Buchi Emecheta, a renowned Nigerian author in her books, ‘Second Class Citizen’ and The Joys of Motherhooduses literature to depict the many stages of hardships in the life of the African girl child. From birth through childhood to youth and even till marriage, the African girl child remains a subject of abuse, violence, domination and subservience. Emecheta is one of the many female authors who have resorted to using literature to portray the plight of the African girl child.


Betty Makoni of the Girl Child Network in Zimbabwe says there are about 40,000 cases of sexual abuse in girls in Zimbabwe alone. Violence in the home is pervasive, with between 20% and 50% of girls experiencing violence in the hands of an intimate family member. A study identified Ethiopia, Kenya and Uganda as having high levels of abuse being perpetrated against girls. This included caning, slapping, pinching, burning and over­-working. Approximately 1.2 million children every year are victims of trafficking internationally and within local borders, 80% of them are girls. During the Sierra Leonean conflict, young girls were particularly singled out for rape. Many did not survive and approximately 70 to 90% contracted HIV. In the continuing conflict in Darfur, Sudan 40% of the victims of rape are less than 18 years.


The aforementioned statistics reveal that in many of the key areas adduced, the fate of girls in Africa is significantly worse off than in other regions. Most of the statistics quoted in this paper were taken from Plan International’s ‘Status of the Girl Child in Africa’ which included results published by Plan UK “Because I am a girl: The State of the World’s Girls in 2007”. The statistics clearly highlight the extent of discrimination against girls and the prevalence of gender inequalities particularly in the areas of education, health and making a living.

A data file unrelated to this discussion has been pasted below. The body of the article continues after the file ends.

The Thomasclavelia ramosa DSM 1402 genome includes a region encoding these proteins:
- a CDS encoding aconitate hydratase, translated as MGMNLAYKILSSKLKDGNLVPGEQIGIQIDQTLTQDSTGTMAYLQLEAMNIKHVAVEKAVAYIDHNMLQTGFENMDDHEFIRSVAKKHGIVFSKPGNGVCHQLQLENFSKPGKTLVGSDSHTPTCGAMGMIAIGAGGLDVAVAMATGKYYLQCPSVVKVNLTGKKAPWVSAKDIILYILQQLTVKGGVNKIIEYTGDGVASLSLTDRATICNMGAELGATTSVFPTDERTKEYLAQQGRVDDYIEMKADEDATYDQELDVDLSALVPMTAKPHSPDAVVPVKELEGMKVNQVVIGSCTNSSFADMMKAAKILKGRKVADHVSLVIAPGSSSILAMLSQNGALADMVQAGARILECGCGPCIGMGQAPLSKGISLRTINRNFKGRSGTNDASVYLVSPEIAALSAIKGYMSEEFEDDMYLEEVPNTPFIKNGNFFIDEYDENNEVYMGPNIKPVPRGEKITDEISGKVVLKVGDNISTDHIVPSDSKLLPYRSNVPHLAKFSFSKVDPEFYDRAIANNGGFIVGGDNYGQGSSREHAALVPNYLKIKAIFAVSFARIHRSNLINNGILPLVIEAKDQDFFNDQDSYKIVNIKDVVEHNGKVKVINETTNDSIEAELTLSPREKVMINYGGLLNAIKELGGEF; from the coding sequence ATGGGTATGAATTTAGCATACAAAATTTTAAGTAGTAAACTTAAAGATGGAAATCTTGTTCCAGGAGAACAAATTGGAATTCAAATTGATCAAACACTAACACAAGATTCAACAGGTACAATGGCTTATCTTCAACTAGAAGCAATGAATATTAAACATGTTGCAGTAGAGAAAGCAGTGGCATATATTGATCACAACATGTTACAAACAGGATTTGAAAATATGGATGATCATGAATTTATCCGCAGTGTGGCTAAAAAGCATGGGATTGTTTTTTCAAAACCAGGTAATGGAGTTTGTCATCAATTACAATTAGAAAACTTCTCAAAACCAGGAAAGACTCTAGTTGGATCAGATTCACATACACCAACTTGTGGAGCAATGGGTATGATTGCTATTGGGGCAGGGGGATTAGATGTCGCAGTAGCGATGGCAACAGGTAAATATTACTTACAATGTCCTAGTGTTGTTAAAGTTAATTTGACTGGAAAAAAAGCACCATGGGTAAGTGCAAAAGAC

Regardless of the views of many, it is safe to say we still live in a man’s world.

This is not a call for a deviation from our norms and cultures; neither is it a digression from what is conventional and customary; it is instead a call for the recognition of the endless roles played by the African girl child and the priceless value of her contribution to the society. It is a call for the enforcement of the many conventions and covenants that spell out the rights of a child, especially the girl child. These include the Convention on the Rights of a Child, the African Union Convention on the Rights and Welfare of the Child, amongst others. It is a call for the recognition of the fact that just because she’s a girl – doesn’t mean she’s a slave.


 Olusile Moteleola Taiwo

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  1. bie says:

    Such an eye-opening article. Great work M.O.T. It is cultural and sociological attitudes as well as poverty that perperpetuate these occurrences. My guess is those stark statistics haven’t reduced in ages. What is the way forward?

    • M.O.T says:

      Thanks a lot Bie. I think a recognition of the fact that the girl child needs to be seen not a an object of subservience but as a capable human being. Its the typical African orientation that needs to change…

  2. Tosin says:

    Great piece!!!

  3. Teewah Ogundipe says:

    Lovely piece u got!…just because she is a girl doesn’t mean she is a slave! #deep

  4. Mcdolz says:

    Brilliant M.O.T. Great topic, lovely intro, good content, nice perspective. I agree we can no longer be stuck in the shadows of the past. Its high time we take gender issues seriously. Girl children aren’t second class citizens. Thumbs up dear.

  5. olamide says:

    Great article! Wow the intro captured me. Its really eye opening. I jst flowed through d whole piece. The title is so good. Great work Mot. its flawless! I TOTALLY LOVE IT